Friday, October 4, 2013

50 Years later and the Bombings Continue

It might seem like a bit of hyperbole, the title. After all no one has bombed a church and killed four innocent Black girls in the last fifty years. So it must be a bit overdramatic of me to suggest that some fifty years later racism is still a key factor in the deaths of Black girls and Black women in the U.S.

I listened to the brief nods of recognition given to the 50th anniversary of the bombing of the 16th Street Baptist Church in Birmingham. This was the bombing that resulted in the deaths of Addie Mae Collins, Cynthia Wesley, Carole Robertson and Denise McNair. Many talked about what a horrific event this was and how it helped to fuel the modern Civil Rights Movement of the 1960s. In the midst of the brief ceremonial recognition period, there was very little historical context provided and the coverage I saw did not ask how such acts of racialized-gendered violence are still present today.

This was the case because so many of the brief references dealt explicitly with the ideologies of racism and White supremacy as though it was not dynamic and continual. Whether intentional or not, there seems to be a desire to have such behavior only be couched in the past—a past that seems to start and end with the bombings and the immediate aftermath. What is ignored is the long history and continuing racialized-gendered treatment of Black women that is evident in the U.S.

I won’t rehash much of this history. Several have done a wonderful job of detailing Black women’s lives during the slavery era, the Emancipation Period, and the 1960s. Instead, I want to focus on how the bombings continue today and why there seems to be no protest.

I whish that I could offer a complete overview of Black women’s socio-political and economic position in the United States, but I can not do so at this time. Even more so, I wish that I could present a historical review of their socio-political and economic position of Black women. While we have little bits and pieces of this story, it remains disjointed. Instead, I present a snapshot of a few issues that I believe capture the nebulous position of Black women in the United States and show how racialized-gender continue to influence their lived realities.

Black women and Incarceration

According to the Sentencing Project

“The number of women in prison, a third of whom are incarcerated for drug offenses, is increasing at nearly double the rate for men. These women often have significant histories of physical and sexual abuse, high rates of HIV infection, and substance abuse. Large-scale women's imprisonment has resulted in an increasing number of children who suffer from their mother's incarceration and the loss of family ties.”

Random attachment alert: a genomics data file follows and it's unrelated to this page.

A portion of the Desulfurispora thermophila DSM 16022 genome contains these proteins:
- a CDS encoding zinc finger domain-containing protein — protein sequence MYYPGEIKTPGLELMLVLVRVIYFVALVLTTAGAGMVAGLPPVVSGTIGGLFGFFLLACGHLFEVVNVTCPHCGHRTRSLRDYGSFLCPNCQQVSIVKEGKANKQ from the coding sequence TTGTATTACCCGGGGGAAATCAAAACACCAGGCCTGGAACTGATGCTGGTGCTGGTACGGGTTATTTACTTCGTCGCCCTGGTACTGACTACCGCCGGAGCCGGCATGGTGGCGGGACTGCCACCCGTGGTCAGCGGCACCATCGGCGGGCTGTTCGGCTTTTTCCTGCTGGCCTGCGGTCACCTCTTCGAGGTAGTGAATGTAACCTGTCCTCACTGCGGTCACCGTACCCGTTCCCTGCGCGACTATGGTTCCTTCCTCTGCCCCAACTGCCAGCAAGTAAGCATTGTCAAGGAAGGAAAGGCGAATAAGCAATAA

Black women, in comparison to other groups of women, are experience higher rates of incarceration according to the Sentencing Project. Black women, in 2010, relative to White women were incarcerated at nearly 3 times the rate (133 versus 47 per 100,000). Hispanic women were incarcerated at 1.6 times the rate of white women (77 versus 47 per 100,000).

Black women and AIDS

The CDC informs us that “At some point in their lifetimes, an estimated 1 in 32 black/African American women will be diagnosed with HIV infection, compared with 1 in 106 Hispanic/Latino women and 1 in 526 white women.” While the rate of infection seems to be decreasing, Black women remain disproportionately impacted by HIV and AIDS

Black Women, employment and wealth

According toThink Progress, “Unemployment rates have declined for most subgroups of women since the start of the recovery, but not for adult African-American women.”  

“The June 2013 unemployment rate for adult African-American women (12.0 percent) was higher than their rate at the beginning of the recovery in June 2009 (11.8 percent), and was nearly 1.7 times higher than their rate at the beginning of the recession in December 2007 (7.1 percent).”

Black women working full-time, year-round were typically paid only 64 cents for every dollar paid to white, non-Hispanic men. Hispanic women working full-time, year-round were typically paid only 54 cents for every dollar paid to white, non-Hispanic men.”


African American women have continued to increase in educational attainment more rapidly than white women, yet the proportion of African American women in the service sector still hovers around 25 % compared to 15.4 % of White women. In addition, African American women are under-represented in management-level and professional positions and face significant barriers in the transition from low-wage jobs to professional occupations.”

What does this mean for Black Women and the Black Community?

Black women have made substantive progress since they were forcibly brought to the U.S. They have made improvements in terms of accessing education for example. However, the data above paints a grim picture for Black women as a group. They highlight how race and gender influence Black women’s experiences.

Gendered-racism is the thread that undercuts all of the above issues. Structural inequalities, and oppressive structures, rooted in race and gender hierarchies, are at the heart of the growing health and economic crises. These growing crises threaten to take Black women away, often thought of as the backbone of the community, from the community. So while there might not be bombings of churches in the U.S. today, the underlying ideologies that led to the bombings continue.

Consequently Black women continue to die and no one seems to be sounding the alarm.

This is the fourth post of my 31-day blogging challenge. This is the second post under the general theme of “Critical Social Issues” You can tweet me at Dr_JZ using hash tag #31dbc to share your thoughts. 

No comments:

Post a Comment